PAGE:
Delayed grief can occur when the typical symptoms we commonly associate with grief are not experienced directly after a person’s death. Instead, they occur much later on. This can sometimes be caused because the person is consciously or subconsciously avoiding the pain of grief and try and suppress these feelings. Unfortunately, this is rarely successful, and people find themselves suddenly overwhelmed with grief later on.

For some people, the feelings of grief can become stronger over time and can often occur when someone who is grieving has other significant things in their life to deal with such as looking after their family, losing a job or having health problems of their own.

Chronic Grief

Chronic grief is when someone suffers from strong grief reactions that last a long period of time without subsiding. There doesn’t seem to be any progress and people do not start to feel better which can impact their ability to carry out everyday tasks. 

Cumulative Grief

Cumulative grief can occur when another loved one dies whilst the person is still grieving for someone else. This type of grief is also sometimes referred to as grief or bereavement overload. If someone has experienced several losses over a short period of time the griever can sometimes feel lost and unable to cope. It is important that they reach for help if they feel like it’s too much, as this type of grief can often lead to depression.

Collective Grief  

Collective grief can occur when a group of people feel the same sense of grief. This can be due to a natural disaster, a result of war, a terrorist attack, the death of a public figure or a national tragedy.

Absent Grief  

Absent grief can happen when the bereaved shows no signs of grief at all and act as if nothing has happened. It is important to know that this reaction can be extremely common and part of “normal grief” so should not be confused. Even if someone is not expressing their grief in an obvious way, it doesn’t mean they are not grieving. Also, the initial shock of the death can mean they do not show these feelings of loss until later (see delayed grief). Absent grief is different. It occurs when there are no signs of grief at all for an extended period of time. This reaction can become concerning.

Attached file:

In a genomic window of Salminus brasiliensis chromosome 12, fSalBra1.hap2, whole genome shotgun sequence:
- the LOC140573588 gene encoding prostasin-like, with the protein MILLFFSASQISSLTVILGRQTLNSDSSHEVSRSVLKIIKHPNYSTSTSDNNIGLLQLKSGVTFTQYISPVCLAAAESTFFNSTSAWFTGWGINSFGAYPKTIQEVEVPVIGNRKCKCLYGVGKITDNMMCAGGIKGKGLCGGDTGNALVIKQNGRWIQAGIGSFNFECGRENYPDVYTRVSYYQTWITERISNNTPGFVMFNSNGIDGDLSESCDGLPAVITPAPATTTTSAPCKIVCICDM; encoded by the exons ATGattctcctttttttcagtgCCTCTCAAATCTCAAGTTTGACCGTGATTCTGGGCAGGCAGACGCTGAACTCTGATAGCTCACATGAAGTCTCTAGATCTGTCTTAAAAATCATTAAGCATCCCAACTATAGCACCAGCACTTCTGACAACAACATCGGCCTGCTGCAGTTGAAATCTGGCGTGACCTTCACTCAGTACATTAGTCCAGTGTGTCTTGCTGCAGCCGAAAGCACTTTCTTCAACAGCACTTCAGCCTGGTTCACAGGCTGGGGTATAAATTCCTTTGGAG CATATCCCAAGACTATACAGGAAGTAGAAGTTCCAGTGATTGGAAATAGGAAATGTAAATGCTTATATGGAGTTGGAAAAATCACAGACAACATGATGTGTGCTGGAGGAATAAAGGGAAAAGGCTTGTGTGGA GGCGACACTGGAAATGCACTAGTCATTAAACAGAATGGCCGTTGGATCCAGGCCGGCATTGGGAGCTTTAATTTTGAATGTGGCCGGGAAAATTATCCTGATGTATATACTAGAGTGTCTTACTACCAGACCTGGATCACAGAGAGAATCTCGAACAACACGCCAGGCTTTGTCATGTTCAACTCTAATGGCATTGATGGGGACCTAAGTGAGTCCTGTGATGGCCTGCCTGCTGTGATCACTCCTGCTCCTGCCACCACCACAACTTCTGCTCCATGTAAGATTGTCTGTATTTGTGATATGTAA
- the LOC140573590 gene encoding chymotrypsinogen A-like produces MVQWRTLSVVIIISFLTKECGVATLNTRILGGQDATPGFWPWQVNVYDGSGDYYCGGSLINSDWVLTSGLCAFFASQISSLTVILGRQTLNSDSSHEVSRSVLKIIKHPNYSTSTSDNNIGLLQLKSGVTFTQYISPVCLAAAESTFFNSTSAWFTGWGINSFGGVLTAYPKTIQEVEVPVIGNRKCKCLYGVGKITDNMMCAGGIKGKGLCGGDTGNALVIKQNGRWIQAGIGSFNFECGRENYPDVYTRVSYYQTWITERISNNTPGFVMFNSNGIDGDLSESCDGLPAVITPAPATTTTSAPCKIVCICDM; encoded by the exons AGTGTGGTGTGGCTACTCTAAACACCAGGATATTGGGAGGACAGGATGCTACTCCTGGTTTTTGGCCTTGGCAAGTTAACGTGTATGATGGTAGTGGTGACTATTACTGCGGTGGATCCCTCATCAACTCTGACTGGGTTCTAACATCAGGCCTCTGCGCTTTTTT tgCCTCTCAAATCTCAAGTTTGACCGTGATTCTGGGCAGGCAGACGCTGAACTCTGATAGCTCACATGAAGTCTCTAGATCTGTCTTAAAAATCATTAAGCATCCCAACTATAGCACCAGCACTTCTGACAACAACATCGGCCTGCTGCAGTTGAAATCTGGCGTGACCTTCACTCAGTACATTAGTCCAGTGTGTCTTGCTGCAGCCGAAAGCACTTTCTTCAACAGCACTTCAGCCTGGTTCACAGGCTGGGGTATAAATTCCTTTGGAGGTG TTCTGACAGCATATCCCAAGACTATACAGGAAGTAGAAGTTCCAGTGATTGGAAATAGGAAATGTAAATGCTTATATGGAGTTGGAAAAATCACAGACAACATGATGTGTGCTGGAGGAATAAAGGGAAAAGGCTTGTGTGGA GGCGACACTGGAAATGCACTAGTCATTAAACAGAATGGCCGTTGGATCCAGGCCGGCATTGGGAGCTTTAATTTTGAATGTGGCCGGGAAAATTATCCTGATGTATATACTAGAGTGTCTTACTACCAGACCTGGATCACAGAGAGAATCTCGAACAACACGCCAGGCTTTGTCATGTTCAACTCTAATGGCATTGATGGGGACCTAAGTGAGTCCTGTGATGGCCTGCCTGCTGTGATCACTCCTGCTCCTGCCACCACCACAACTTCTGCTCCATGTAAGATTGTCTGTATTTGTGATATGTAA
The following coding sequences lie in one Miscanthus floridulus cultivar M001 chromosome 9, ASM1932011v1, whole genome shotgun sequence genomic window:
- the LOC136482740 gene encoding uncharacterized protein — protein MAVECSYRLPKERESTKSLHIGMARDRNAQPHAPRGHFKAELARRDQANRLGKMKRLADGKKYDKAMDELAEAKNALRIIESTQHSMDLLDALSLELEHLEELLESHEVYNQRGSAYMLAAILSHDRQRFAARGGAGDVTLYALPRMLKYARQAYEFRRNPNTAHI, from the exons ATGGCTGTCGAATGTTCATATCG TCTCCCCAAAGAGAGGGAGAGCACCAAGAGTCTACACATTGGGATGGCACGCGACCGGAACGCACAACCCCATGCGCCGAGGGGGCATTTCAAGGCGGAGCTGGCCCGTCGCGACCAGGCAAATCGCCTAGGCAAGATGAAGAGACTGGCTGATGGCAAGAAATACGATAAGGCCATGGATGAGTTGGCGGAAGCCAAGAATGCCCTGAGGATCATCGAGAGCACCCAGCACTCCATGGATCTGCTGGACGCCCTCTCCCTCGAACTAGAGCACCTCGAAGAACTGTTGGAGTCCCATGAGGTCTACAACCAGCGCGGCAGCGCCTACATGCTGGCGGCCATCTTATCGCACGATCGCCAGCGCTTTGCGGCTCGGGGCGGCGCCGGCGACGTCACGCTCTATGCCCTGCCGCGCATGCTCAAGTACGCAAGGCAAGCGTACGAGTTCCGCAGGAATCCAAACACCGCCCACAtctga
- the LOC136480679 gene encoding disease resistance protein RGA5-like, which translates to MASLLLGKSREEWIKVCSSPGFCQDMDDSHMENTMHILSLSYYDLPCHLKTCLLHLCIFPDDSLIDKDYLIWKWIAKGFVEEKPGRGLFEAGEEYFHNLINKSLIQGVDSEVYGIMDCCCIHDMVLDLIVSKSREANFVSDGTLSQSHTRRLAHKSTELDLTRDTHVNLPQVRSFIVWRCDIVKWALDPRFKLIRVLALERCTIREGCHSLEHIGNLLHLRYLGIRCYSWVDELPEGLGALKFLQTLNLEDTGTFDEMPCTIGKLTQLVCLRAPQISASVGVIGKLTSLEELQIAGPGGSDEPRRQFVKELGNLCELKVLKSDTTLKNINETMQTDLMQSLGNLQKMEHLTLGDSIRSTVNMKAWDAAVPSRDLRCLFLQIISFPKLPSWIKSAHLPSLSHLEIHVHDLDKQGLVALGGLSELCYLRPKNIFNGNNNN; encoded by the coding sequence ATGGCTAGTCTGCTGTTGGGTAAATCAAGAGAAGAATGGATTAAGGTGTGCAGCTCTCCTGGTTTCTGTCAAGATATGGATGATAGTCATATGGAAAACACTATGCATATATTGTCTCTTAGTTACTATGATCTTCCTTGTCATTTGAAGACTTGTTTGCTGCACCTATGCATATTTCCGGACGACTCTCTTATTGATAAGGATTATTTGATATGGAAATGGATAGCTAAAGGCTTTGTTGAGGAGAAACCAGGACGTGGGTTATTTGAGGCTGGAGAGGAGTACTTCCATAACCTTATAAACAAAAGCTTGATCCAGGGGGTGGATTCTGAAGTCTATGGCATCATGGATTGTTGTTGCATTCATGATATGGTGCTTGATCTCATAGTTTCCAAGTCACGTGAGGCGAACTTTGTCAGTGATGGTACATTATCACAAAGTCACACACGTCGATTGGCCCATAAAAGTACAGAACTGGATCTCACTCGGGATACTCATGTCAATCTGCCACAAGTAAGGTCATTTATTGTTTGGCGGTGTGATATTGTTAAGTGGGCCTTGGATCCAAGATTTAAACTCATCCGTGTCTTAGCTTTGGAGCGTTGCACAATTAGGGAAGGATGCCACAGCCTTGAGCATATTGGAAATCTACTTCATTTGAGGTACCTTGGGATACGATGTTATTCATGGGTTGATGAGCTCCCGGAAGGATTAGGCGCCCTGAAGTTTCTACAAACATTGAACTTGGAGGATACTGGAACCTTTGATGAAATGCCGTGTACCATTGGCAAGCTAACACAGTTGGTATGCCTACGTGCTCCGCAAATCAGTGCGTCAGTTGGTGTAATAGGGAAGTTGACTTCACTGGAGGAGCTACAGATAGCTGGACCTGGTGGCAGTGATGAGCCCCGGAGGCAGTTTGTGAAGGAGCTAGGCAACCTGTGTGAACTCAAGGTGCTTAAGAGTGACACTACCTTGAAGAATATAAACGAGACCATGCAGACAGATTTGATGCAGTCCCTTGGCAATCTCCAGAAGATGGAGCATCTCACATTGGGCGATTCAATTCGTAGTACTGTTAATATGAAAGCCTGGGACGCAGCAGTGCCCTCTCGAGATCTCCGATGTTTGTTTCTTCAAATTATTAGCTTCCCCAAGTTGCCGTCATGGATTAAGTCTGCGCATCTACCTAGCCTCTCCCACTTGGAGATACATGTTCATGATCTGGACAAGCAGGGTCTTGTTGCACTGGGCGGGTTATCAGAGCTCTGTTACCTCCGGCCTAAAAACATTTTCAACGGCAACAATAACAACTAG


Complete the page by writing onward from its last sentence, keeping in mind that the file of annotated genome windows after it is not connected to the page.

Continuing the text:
Inhibited Grief  

Similar to absent grief, inhibited grief can occur when the griever avoids facing the reality that they have lost someone or something and focuses all their attention on other things. Although people often find it beneficial to focus some of their time on other things, avoiding feelings completely can end up causing more pain. Inhibited grief can lead to exhaustion, digestive problems, nausea, migraines and other physical symptoms. Alternatively, it may lead to delayed grief (see above).

The types of grief described above are just some of the known types. It can be helpful for people to understand that grief is a complex matter and there is not just one type. Knowing the different types can help people come to terms with the fact that there is not one way or type of process for grief. Depending on the scenario, people can experience grief in many ways.

Understanding the differences between these types can help people know they are not alone in the way they are coping with a death or anticipated death of a loved one. Whilst grief is separated into these types to help highlight their differences, it is important to know that people cannot simply categorise their grief. For example, even if someone identifies that they or a loved one is dealing with delayed grief, this does not mean that everyone dealing with delayed grief will be acting in the exact same way. 

Understanding the different types can not only help you to interpret your own feelings but it can also help you to support others who are going through it.